In recent times, state and territory governments have lobbied the Australian Government to increase its share of funding, as demand for acute care, workforce costs, and pressures on public hospitals spiral.

The often-repeated demand in the call for funding is for extra hospital beds in public hospitals to meet growing acute care demand from the community.

So, what are these hospital beds? Are they mere furniture?

The Australian Institute of Health and Welfare defines an available hospital bed as “a suitably located and equipped bed chair, trolley or cot where the necessary financial and human resources are provided for admitted patient care”. There are alternative terms to “available beds”, including “active beds” and “base beds”, among others.

The number of available hospital beds per 1000 people in Australia in 2016 was 3.8. This represents a steep decrease from the year 2000 when there were 7.9 beds per 1000 people.

Although this decrease may seem alarming, this trend mirrors a decline in bed availability in almost all the developed countries. Health technology, changing models of inpatient care, and enhanced community-based services have all played a role in decreasing available beds. The trend in the face of renewed calls for more hospital beds is disconcerting but is there a cause for concern? Do we need more hospitals and hospital beds?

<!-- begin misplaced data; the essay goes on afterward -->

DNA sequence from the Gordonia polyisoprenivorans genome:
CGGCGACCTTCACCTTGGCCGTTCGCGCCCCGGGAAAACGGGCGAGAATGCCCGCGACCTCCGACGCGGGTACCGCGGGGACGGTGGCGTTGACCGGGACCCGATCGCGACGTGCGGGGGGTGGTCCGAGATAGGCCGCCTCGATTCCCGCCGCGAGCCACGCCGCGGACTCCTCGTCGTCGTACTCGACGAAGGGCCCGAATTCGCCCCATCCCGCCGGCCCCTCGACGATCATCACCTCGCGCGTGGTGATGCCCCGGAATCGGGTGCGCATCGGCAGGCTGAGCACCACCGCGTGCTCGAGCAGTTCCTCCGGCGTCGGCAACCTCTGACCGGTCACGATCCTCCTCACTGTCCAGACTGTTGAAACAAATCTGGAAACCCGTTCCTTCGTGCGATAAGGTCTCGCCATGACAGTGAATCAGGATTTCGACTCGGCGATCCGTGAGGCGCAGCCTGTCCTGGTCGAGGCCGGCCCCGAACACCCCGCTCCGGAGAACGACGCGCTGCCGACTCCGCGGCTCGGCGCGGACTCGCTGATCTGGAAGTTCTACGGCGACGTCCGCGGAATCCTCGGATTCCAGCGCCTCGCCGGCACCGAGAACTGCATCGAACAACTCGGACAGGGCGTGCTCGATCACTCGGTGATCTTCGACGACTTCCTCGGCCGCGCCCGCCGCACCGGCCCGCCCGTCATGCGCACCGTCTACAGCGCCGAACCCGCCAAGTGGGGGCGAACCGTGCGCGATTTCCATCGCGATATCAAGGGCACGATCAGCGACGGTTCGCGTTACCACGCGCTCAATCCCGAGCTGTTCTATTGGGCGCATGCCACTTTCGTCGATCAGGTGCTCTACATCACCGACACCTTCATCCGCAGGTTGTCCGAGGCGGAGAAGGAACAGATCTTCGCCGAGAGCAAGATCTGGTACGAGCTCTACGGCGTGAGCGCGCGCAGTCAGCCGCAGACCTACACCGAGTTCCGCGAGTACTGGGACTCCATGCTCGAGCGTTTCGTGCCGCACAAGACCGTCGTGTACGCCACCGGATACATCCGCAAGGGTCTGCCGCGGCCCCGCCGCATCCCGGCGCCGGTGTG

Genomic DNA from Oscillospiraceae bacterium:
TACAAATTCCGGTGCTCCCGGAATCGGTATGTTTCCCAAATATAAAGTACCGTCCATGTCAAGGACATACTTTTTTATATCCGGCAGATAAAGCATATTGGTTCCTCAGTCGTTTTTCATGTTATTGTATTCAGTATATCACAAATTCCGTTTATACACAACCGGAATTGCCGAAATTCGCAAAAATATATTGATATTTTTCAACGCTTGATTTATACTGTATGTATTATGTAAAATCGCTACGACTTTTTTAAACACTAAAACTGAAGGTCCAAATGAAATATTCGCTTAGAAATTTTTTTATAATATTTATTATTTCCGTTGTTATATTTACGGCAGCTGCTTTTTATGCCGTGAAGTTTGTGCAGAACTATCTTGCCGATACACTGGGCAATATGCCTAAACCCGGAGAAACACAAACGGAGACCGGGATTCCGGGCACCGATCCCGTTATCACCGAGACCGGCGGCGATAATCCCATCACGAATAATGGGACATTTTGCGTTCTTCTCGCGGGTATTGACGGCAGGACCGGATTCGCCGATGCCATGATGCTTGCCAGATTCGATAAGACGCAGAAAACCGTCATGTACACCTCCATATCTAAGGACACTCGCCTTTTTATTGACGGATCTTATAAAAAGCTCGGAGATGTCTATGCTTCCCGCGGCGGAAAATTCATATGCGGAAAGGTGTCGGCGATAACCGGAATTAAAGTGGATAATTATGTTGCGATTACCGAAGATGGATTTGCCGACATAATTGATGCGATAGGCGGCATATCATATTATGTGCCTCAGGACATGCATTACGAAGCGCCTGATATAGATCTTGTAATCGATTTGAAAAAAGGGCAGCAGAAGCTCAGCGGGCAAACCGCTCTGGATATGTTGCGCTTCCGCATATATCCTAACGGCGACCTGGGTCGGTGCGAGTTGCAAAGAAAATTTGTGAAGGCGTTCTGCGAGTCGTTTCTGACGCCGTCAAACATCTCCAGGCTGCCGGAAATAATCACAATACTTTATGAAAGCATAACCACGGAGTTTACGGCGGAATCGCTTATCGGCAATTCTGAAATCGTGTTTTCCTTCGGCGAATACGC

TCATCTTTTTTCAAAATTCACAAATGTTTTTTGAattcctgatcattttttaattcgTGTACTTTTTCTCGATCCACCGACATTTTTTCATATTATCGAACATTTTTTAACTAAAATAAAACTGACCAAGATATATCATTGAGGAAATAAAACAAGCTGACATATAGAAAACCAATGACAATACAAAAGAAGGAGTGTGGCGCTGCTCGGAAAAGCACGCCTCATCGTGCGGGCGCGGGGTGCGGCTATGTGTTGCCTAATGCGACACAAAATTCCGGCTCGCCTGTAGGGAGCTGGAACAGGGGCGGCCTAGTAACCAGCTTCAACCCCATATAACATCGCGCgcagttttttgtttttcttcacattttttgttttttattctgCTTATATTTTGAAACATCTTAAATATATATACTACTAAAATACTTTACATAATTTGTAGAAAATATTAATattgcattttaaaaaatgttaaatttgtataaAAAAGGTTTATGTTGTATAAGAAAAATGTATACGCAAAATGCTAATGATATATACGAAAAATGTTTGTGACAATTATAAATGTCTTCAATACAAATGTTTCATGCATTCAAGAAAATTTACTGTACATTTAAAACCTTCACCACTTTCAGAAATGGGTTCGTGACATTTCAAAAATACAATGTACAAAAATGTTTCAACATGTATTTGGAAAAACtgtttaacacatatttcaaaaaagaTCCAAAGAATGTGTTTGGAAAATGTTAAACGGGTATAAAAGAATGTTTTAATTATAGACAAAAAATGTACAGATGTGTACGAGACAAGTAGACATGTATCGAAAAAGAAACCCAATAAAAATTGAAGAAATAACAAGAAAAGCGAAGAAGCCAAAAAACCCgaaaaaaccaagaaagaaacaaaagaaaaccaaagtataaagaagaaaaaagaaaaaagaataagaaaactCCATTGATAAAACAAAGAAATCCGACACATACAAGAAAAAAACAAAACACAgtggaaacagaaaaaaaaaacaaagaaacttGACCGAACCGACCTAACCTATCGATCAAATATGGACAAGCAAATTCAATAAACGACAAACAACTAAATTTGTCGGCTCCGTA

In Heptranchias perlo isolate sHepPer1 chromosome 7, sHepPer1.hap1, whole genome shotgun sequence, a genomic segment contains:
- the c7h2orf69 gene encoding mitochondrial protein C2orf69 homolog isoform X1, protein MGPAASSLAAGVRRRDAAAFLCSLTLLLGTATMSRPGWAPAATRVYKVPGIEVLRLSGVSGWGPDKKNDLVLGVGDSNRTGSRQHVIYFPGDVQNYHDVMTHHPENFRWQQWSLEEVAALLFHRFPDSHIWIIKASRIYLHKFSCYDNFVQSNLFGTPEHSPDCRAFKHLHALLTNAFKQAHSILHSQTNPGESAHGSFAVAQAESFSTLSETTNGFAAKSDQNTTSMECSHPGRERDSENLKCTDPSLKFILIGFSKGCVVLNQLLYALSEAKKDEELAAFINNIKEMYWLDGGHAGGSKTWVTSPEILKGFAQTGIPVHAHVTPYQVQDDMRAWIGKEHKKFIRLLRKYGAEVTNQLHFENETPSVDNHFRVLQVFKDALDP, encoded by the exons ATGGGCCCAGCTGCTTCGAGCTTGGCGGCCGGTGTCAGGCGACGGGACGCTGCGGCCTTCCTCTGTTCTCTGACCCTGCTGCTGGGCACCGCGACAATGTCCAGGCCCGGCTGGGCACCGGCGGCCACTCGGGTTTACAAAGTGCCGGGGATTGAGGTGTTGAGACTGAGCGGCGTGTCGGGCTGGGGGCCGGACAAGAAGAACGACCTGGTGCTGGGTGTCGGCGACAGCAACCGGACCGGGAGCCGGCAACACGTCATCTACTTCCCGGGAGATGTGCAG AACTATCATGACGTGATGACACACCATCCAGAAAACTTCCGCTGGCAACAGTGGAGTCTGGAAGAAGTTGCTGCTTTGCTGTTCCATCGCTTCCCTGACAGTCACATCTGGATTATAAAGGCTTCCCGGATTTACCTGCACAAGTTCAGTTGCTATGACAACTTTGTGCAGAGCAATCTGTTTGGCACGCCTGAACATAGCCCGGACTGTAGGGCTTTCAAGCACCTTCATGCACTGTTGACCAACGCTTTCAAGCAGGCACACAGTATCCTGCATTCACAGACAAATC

Less is more

Hospital overcrowding and the perception that this is caused by an inadequate number of inpatient beds often lead to demand for more inpatient beds by the community and clinicians (here, here, here). However, the reality of establishing a bed is complex, with the requirement to consider the workforce necessary to support the care associated with the bed (here, here, here). Further, the number of beds in a hospital is not a measure of success but merely an indicator of capacity. Even though adding beds increases the hospital’s capacity to service demand, it also adds to the ongoing expenditure.